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Pain is a common and distressing symptom in children with cancer. Neuropathic (nerve) pain is a particular type of pain that is challenging to assess and treat. Neuropathic pain can result from nerve injury or disease affecting the peripheral or central nervous system. It is estimated that 20% of people with cancer have cancer-related neuropathic pain. Neuropathic cancer-related pain negatively impacts all aspects of children’s quality of life. Awareness of neuropathic pain by patients, families and health care professionals and access to effective prevention and treatments are the most important factors in preventing or reducing the impact of neuropathic cancer pain in children.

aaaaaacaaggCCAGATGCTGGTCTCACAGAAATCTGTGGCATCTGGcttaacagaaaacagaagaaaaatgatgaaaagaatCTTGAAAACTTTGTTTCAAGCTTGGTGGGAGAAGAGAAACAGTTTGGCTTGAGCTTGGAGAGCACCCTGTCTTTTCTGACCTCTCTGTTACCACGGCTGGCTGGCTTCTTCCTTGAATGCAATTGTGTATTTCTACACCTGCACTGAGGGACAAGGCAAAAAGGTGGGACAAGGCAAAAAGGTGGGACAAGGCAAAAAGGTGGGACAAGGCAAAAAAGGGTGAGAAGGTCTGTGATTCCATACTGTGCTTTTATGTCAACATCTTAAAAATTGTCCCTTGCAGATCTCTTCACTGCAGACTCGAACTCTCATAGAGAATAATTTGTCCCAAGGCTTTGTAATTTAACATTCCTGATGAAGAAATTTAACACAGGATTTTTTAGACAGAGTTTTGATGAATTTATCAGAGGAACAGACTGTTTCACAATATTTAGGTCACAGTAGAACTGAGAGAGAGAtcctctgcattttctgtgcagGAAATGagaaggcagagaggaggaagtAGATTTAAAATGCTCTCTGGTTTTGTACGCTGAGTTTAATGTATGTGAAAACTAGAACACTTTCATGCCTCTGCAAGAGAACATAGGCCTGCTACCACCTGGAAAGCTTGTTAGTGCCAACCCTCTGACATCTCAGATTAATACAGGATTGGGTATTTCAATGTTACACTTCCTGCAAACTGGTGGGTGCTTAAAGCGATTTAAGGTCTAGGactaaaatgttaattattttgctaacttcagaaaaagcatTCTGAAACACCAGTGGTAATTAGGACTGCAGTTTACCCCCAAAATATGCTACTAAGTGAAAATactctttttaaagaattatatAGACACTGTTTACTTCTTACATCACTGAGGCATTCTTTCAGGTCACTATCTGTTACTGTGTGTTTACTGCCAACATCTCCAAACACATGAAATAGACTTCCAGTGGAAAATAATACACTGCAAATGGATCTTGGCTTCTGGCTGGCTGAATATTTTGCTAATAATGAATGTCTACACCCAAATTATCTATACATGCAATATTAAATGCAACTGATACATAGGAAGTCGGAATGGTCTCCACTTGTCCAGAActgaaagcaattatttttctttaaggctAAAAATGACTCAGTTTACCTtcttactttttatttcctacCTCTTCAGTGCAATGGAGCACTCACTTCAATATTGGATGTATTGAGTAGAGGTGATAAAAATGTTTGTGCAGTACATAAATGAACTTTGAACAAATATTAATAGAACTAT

This presentation provided an overview of neuropathic pain in children with cancer, how to assess it, how to manage it using pharmacological, psychological and physical strategies as well as directions for future research.
Jennifer Stinson, RN-EC, PhD, CPNP
Mary Jo Haddad Nursing Chair in Child Health, Nurse Practitioner, Chronic Pain Program
The Hospital for Sick Children, Toronto, ON
Associate Professor, Lawrence S. Bloomberg, Faculty of Nursing, Institute of Medical Sciences, Institute of Health Policy and Management and Evaluation, University of Toronto, Toronto, ON